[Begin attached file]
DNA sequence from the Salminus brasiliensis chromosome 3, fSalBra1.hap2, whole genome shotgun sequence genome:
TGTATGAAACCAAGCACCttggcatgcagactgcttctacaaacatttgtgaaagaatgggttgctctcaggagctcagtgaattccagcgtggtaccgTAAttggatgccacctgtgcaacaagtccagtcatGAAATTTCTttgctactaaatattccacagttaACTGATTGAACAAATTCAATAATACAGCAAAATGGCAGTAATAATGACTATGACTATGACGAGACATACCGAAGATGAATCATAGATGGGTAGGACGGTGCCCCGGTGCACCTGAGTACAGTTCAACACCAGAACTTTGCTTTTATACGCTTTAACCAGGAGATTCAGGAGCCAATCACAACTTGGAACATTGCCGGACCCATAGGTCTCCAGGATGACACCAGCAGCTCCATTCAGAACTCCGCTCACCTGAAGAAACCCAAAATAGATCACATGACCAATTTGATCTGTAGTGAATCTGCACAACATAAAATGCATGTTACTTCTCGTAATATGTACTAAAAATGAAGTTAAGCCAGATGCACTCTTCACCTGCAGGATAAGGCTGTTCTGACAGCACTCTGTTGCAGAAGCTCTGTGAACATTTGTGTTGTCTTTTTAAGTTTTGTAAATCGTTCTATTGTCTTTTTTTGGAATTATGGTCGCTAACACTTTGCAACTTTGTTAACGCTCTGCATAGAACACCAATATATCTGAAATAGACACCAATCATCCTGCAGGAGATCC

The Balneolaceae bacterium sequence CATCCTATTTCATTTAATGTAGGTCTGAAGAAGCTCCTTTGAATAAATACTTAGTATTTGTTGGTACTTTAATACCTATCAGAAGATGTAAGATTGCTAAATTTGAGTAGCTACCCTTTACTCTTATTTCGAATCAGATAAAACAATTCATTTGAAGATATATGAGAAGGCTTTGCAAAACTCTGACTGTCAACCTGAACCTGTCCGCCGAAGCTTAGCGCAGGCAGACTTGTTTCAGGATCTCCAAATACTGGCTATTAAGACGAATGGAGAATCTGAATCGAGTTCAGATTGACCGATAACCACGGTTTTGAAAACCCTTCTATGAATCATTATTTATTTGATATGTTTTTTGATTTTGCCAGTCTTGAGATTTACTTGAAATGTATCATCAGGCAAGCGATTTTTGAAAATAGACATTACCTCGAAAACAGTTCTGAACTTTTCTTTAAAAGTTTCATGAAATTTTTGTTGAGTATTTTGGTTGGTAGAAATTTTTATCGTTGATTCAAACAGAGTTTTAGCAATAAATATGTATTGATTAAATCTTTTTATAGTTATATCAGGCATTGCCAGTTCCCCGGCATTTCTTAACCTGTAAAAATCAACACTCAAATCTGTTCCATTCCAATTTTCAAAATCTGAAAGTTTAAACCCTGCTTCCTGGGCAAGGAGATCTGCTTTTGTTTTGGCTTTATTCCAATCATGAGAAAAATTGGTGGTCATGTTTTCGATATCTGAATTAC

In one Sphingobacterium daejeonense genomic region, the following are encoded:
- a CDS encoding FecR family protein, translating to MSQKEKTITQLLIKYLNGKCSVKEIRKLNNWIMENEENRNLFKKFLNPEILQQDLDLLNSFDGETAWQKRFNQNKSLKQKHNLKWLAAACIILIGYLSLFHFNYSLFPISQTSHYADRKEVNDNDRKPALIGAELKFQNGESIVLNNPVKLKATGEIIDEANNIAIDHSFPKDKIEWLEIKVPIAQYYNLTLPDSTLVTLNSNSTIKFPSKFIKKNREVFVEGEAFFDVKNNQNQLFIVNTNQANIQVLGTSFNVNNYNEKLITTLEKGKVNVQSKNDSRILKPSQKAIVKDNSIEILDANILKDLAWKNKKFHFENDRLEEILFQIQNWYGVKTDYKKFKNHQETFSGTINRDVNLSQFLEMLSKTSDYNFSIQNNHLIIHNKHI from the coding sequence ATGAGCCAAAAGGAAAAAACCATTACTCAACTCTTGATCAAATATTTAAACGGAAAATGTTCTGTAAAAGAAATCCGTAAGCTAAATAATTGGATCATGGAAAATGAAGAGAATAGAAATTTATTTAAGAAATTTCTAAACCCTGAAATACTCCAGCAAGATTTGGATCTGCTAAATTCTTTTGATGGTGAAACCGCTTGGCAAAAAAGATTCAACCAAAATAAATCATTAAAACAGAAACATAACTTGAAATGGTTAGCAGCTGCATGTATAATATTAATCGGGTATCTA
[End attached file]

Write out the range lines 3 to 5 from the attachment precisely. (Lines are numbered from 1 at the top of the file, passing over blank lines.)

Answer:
The Balneolaceae bacterium sequence CATCCTATTTCATTTAATGTAGGTCTGAAGAAGCTCCTTTGAATAAATACTTAGTATTTGTTGGTACTTTAATACCTATCAGAAGATGTAAGATTGCTAAATTTGAGTAGCTACCCTTTACTCTTATTTCGAATCAGATAAAACAATTCATTTGAAGATATATGAGAAGGCTTTGCAAAACTCTGACTGTCAACCTGAACCTGTCCGCCGAAGCTTAGCGCAGGCAGACTTGTTTCAGGATCTCCAAATACTGGCTATTAAGACGAATGGAGAATCTGAATCGAGTTCAGATTGACCGATAACCACGGTTTTGAAAACCCTTCTATGAATCATTATTTATTTGATATGTTTTTTGATTTTGCCAGTCTTGAGATTTACTTGAAATGTATCATCAGGCAAGCGATTTTTGAAAATAGACATTACCTCGAAAACAGTTCTGAACTTTTCTTTAAAAGTTTCATGAAATTTTTGTTGAGTATTTTGGTTGGTAGAAATTTTTATCGTTGATTCAAACAGAGTTTTAGCAATAAATATGTATTGATTAAATCTTTTTATAGTTATATCAGGCATTGCCAGTTCCCCGGCATTTCTTAACCTGTAAAAATCAACACTCAAATCTGTTCCATTCCAATTTTCAAAATCTGAAAGTTTAAACCCTGCTTCCTGGGCAAGGAGATCTGCTTTTGTTTTGGCTTTATTCCAATCATGAGAAAAATTGGTGGTCATGTTTTCGATATCTGAATTAC

In one Sphingobacterium daejeonense genomic region, the following are encoded:
- a CDS encoding FecR family protein, translating to MSQKEKTITQLLIKYLNGKCSVKEIRKLNNWIMENEENRNLFKKFLNPEILQQDLDLLNSFDGETAWQKRFNQNKSLKQKHNLKWLAAACIILIGYLSLFHFNYSLFPISQTSHYADRKEVNDNDRKPALIGAELKFQNGESIVLNNPVKLKATGEIIDEANNIAIDHSFPKDKIEWLEIKVPIAQYYNLTLPDSTLVTLNSNSTIKFPSKFIKKNREVFVEGEAFFDVKNNQNQLFIVNTNQANIQVLGTSFNVNNYNEKLITTLEKGKVNVQSKNDSRILKPSQKAIVKDNSIEILDANILKDLAWKNKKFHFENDRLEEILFQIQNWYGVKTDYKKFKNHQETFSGTINRDVNLSQFLEMLSKTSDYNFSIQNNHLIIHNKHI from the coding sequence ATGAGCCAAAAGGAAAAAACCATTACTCAACTCTTGATCAAATATTTAAACGGAAAATGTTCTGTAAAAGAAATCCGTAAGCTAAATAATTGGATCATGGAAAATGAAGAGAATAGAAATTTATTTAAGAAATTTCTAAACCCTGAAATACTCCAGCAAGATTTGGATCTGCTAAATTCTTTTGATGGTGAAACCGCTTGGCAAAAAAGATTCAACCAAAATAAATCATTAAAACAGAAACATAACTTGAAATGGTTAGCAGCTGCATGTATAATATTAATCGGGTATCTA